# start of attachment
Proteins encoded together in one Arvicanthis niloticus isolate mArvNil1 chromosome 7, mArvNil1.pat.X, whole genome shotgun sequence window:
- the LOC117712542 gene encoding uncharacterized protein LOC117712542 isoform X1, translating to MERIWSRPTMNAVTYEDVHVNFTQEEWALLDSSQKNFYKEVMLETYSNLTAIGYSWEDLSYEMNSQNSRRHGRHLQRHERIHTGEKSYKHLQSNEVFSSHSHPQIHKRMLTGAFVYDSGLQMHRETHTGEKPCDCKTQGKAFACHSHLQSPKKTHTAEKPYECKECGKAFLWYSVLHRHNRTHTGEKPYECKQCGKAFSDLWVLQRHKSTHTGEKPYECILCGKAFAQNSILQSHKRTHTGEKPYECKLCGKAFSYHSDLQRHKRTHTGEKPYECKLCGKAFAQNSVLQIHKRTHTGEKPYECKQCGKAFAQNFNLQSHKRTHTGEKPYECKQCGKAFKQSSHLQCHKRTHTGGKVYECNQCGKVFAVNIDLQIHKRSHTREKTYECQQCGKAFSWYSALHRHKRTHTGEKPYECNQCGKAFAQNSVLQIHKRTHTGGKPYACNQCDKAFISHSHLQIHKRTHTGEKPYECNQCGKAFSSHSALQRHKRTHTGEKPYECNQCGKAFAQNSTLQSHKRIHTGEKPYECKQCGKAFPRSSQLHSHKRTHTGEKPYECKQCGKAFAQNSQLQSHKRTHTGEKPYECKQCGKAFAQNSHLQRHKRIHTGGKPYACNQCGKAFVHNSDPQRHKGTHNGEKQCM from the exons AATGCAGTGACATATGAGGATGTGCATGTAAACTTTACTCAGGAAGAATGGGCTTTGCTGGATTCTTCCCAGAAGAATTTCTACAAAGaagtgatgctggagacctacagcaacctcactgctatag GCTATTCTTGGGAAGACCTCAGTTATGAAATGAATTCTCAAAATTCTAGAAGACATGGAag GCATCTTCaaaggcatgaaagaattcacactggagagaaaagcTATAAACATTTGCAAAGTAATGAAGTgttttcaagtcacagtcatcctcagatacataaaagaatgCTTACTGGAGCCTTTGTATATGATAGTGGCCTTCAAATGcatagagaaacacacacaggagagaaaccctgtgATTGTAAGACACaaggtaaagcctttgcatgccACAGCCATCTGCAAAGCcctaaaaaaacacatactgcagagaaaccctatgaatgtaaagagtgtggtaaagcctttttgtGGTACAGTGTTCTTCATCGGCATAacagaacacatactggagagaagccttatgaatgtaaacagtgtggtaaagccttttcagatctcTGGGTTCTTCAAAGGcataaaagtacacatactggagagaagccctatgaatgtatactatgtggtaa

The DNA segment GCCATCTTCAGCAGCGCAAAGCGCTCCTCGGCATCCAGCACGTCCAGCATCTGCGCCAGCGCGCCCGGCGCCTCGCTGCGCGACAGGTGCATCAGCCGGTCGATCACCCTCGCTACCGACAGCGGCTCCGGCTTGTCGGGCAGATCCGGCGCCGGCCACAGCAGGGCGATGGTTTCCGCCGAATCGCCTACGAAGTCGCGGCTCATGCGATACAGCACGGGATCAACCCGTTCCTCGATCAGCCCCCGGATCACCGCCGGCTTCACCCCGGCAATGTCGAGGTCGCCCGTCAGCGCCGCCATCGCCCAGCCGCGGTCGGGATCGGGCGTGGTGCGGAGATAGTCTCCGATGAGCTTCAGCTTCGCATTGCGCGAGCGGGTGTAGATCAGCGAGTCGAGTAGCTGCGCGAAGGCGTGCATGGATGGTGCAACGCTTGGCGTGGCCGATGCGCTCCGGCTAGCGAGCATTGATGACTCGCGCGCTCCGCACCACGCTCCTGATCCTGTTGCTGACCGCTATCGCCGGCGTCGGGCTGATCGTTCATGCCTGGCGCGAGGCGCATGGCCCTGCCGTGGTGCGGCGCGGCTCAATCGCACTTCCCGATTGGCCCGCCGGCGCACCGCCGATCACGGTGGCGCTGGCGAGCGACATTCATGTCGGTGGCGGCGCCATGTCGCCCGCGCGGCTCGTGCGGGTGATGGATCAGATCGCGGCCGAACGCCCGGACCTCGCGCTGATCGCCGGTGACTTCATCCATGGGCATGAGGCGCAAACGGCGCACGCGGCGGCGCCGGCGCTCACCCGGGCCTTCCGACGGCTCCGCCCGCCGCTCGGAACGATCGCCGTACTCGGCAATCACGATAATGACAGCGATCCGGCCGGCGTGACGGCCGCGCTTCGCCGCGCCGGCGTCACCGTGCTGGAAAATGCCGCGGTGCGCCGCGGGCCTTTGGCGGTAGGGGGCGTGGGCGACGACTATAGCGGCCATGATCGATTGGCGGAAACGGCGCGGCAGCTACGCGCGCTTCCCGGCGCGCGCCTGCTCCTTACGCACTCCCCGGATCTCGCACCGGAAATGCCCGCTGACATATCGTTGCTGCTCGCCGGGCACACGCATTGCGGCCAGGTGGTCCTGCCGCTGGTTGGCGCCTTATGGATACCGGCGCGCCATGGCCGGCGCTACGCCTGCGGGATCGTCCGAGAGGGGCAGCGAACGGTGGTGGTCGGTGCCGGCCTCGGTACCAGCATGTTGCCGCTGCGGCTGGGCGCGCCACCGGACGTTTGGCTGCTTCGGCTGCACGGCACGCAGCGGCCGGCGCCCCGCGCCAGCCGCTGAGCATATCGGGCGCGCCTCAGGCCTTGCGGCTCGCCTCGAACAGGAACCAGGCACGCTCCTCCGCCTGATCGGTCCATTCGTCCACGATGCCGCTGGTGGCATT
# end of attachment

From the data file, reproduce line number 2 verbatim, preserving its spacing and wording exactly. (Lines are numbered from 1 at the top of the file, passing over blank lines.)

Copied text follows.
- the LOC117712542 gene encoding uncharacterized protein LOC117712542 isoform X1, translating to MERIWSRPTMNAVTYEDVHVNFTQEEWALLDSSQKNFYKEVMLETYSNLTAIGYSWEDLSYEMNSQNSRRHGRHLQRHERIHTGEKSYKHLQSNEVFSSHSHPQIHKRMLTGAFVYDSGLQMHRETHTGEKPCDCKTQGKAFACHSHLQSPKKTHTAEKPYECKECGKAFLWYSVLHRHNRTHTGEKPYECKQCGKAFSDLWVLQRHKSTHTGEKPYECILCGKAFAQNSILQSHKRTHTGEKPYECKLCGKAFSYHSDLQRHKRTHTGEKPYECKLCGKAFAQNSVLQIHKRTHTGEKPYECKQCGKAFAQNFNLQSHKRTHTGEKPYECKQCGKAFKQSSHLQCHKRTHTGGKVYECNQCGKVFAVNIDLQIHKRSHTREKTYECQQCGKAFSWYSALHRHKRTHTGEKPYECNQCGKAFAQNSVLQIHKRTHTGGKPYACNQCDKAFISHSHLQIHKRTHTGEKPYECNQCGKAFSSHSALQRHKRTHTGEKPYECNQCGKAFAQNSTLQSHKRIHTGEKPYECKQCGKAFPRSSQLHSHKRTHTGEKPYECKQCGKAFAQNSQLQSHKRTHTGEKPYECKQCGKAFAQNSHLQRHKRIHTGGKPYACNQCGKAFVHNSDPQRHKGTHNGEKQCM from the exons AATGCAGTGACATATGAGGATGTGCATGTAAACTTTACTCAGGAAGAATGGGCTTTGCTGGATTCTTCCCAGAAGAATTTCTACAAAGaagtgatgctggagacctacagcaacctcactgctatag GCTATTCTTGGGAAGACCTCAGTTATGAAATGAATTCTCAAAATTCTAGAAGACATGGAag GCATCTTCaaaggcatgaaagaattcacactggagagaaaagcTATAAACATTTGCAAAGTAATGAAGTgttttcaagtcacagtcatcctcagatacataaaagaatgCTTACTGGAGCCTTTGTATATGATAGTGGCCTTCAAATGcatagagaaacacacacaggagagaaaccctgtgATTGTAAGACACaaggtaaagcctttgcatgccACAGCCATCTGCAAAGCcctaaaaaaacacatactgcagagaaaccctatgaatgtaaagagtgtggtaaagcctttttgtGGTACAGTGTTCTTCATCGGCATAacagaacacatactggagagaagccttatgaatgtaaacagtgtggtaaagccttttcagatctcTGGGTTCTTCAAAGGcataaaagtacacatactggagagaagccctatgaatgtatactatgtggtaa